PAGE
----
Ten feet or a hundred, there’s no telling how high we are when Lawyer Valery Saratsev suddenly hucks into the whiteout. In the next instant I am hustled forward by the excited Russians, glimpse a spot of color and windmill out.

Located on Russia’s Pacific Coast, on a north south line from the Russian Kurils and the Japanese Island of Hokkaido along the Pacific Ring of Fire, the 750 mile long Kamchatka Peninsula was formed by 108 volcanoes. Rising to a maximum 15,000 feet, the glacier-ringed cones anchor this wild mix of birch forests and snow covered plains between the Bearing Sea and Sea of Okhostsk. Most of Kamchatka’s have not erupted in hundreds of years.Twenty-eight others, however, shiver with life.

Among the most active is Avachinsky– the perfect, 9000-foot stratovolcano that erupted above Petropavlovsk in January of 1991. A few kilometers south of Vilyuchensky, Mutnovsky vents a constant cloud of sulphurous steam into the clear spring sky. I soon forget trying to pronounce the names and instead focus on the dozen of meters of cold, artic snow that blankets the 6000 vertical feet and 360 degrees of untracked runs.skiing-viluchensky-volcano

The capital of Kamchatka is Petropavlovsk. Clustered around Leninskaya and Sovietskaya streets, this gray city of 300,000, still reflects a century of Communist Central Planning. The potholed streets and monolithic walls of concrete block apartments offer scant protection from the harsh winter cold.Hotels are basic, food is simple but the buses more, or less, run on time. Weathered women with steel teeth sell buckets of potatoes, bottles of kefir and bunches of carrots in the Central Market while at night the discos pulse with beautiful Russian girls, tough Russian Mafioso and gray American oil men on the make.Little wonder Kamchatka is known as, “Russia’s Wild East.”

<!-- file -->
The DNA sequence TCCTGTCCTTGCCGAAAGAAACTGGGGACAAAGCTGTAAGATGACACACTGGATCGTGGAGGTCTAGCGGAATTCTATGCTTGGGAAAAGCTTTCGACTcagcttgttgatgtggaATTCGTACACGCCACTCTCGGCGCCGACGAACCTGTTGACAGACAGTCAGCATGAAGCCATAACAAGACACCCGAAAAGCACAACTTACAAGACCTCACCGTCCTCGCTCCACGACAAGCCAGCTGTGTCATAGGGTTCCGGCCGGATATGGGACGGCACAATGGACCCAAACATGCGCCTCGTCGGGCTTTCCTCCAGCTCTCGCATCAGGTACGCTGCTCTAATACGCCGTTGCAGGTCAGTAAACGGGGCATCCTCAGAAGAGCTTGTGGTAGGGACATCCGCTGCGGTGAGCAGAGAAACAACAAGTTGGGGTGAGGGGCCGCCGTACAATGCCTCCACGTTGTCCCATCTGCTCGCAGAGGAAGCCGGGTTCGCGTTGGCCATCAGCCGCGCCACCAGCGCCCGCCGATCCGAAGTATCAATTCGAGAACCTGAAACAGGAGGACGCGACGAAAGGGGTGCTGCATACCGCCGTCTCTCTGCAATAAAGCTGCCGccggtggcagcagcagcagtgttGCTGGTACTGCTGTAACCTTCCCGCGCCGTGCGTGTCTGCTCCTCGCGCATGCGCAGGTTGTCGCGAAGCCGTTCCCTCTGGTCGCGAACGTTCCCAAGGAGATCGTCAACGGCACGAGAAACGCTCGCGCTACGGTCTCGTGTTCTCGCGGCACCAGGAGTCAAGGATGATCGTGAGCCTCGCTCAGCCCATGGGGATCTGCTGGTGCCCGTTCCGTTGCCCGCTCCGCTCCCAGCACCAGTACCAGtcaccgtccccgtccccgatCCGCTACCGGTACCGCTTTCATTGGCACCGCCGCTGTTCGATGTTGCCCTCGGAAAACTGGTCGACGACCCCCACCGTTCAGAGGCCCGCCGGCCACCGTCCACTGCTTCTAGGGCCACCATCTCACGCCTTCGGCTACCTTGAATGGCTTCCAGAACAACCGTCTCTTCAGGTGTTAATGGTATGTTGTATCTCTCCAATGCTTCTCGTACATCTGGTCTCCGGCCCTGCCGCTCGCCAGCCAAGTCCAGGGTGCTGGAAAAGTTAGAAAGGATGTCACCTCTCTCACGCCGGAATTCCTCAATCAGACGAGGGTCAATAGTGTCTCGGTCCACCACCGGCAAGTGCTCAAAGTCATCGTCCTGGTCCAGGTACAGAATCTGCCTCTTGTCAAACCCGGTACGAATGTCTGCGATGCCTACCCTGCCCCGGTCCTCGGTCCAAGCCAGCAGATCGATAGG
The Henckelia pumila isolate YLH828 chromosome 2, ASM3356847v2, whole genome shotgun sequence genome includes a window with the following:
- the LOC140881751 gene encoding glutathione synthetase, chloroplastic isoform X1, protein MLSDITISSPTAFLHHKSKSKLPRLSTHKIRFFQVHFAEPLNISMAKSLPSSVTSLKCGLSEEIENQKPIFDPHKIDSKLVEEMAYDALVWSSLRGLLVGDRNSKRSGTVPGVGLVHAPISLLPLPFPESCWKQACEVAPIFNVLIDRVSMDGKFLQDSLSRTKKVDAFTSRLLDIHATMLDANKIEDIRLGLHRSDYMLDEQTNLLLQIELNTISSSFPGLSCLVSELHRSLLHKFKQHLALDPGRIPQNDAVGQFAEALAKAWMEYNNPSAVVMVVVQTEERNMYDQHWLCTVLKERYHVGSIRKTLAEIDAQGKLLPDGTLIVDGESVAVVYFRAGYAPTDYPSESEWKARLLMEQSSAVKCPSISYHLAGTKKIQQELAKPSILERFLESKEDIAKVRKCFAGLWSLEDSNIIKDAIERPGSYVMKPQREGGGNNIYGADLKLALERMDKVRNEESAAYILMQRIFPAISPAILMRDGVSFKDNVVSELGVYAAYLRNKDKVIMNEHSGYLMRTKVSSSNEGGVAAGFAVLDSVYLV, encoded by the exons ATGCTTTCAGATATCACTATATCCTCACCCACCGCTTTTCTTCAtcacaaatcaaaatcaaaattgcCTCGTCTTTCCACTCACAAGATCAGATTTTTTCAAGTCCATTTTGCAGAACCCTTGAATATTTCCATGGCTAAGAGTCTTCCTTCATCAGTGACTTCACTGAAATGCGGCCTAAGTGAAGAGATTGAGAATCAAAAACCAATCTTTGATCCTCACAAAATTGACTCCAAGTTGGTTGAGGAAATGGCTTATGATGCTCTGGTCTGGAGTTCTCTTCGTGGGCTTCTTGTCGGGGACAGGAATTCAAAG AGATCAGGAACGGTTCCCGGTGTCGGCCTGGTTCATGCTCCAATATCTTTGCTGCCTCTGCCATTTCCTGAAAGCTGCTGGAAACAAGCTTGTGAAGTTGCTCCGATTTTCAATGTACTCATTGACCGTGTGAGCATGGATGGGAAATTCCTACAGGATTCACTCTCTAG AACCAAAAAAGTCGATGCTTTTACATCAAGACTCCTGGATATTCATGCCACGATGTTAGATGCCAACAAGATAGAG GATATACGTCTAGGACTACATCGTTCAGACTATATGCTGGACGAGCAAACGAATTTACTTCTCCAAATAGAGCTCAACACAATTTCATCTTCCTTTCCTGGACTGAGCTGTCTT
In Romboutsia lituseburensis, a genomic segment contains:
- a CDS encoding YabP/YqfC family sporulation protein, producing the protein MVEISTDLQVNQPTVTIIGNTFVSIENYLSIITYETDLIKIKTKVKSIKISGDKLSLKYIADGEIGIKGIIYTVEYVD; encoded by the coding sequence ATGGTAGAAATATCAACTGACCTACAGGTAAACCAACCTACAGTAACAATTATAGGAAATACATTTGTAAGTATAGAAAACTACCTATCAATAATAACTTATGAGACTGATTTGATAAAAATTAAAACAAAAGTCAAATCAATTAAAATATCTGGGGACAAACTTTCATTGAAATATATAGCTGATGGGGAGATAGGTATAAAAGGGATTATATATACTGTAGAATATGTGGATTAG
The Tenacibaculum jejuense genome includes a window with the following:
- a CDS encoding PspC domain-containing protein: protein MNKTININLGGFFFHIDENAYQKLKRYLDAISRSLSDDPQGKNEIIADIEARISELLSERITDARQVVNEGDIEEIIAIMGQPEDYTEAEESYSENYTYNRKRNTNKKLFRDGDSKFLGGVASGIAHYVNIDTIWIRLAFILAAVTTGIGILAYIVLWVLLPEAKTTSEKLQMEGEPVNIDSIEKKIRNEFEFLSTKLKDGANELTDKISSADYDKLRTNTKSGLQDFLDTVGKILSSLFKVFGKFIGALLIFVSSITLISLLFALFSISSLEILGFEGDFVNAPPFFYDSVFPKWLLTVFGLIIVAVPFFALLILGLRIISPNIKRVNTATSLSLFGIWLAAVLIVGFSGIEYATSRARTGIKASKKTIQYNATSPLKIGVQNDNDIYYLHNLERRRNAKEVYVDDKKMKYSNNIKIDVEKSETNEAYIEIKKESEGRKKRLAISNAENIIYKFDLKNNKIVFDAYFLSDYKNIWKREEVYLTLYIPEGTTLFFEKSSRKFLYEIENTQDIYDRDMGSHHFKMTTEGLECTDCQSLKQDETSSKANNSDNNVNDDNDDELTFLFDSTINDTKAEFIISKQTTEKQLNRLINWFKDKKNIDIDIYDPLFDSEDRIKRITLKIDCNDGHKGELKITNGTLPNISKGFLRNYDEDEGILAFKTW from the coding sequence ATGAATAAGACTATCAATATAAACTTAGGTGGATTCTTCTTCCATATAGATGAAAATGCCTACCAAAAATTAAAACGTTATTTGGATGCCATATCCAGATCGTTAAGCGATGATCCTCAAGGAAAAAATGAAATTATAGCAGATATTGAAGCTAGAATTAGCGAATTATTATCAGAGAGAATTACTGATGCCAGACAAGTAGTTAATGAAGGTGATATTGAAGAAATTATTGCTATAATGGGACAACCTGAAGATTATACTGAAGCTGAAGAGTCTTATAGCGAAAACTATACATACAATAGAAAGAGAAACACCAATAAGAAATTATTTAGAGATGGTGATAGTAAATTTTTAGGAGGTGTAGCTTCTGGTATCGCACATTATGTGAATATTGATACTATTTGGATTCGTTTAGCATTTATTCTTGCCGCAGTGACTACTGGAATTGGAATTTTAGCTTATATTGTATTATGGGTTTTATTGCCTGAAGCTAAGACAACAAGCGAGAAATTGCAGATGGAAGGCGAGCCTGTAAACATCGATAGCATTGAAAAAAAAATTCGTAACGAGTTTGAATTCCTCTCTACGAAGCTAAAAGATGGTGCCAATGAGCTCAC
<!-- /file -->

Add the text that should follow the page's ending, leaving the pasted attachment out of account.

I fall six feet from the M1-8 into fresh powder where the club quickly splits into three groups then follow a steep spine that splits two huge bowls. Chasing Vladimir Shetsov down a chute between two towering red lava walls. I am astounded by the volcano’s size. A hundred turns barely scratch this enormous cone and I ski until the steep high face gradually changes from powder to corn.

Half an hour after jumping onto the summit, I see a tiny M1-8 perched on a distant lava out cropping and stop. It is difficult to avoid superlatives when describing these first turns on a Russian volcano. In my life I have skied deep powder and sheer faces in Transylvania, the Caucuses and Valdese, Alaska but Kamchatka’s, fresh snow, enormous vertical and wild vistas bests them all.

Standing high above Kamchatka’s wild birch forests, shining ocean and endless snowfields, I stare at Mutnovsky’s towering plume of sulfurous steam.Sergey stops next to me and says, “Next we will fly to this volcano and ski into the crater.” He then adds, unnecessarily, “You will see, it will be great adventure!”

The Hotel Oktyabrskaya is close to Lenin Square. The rooms are furnished Russian style but most of the staff do not speak English. Own restaurant. Single $45, double $55, semi suite $105 and suite $160. No credit cards accepted.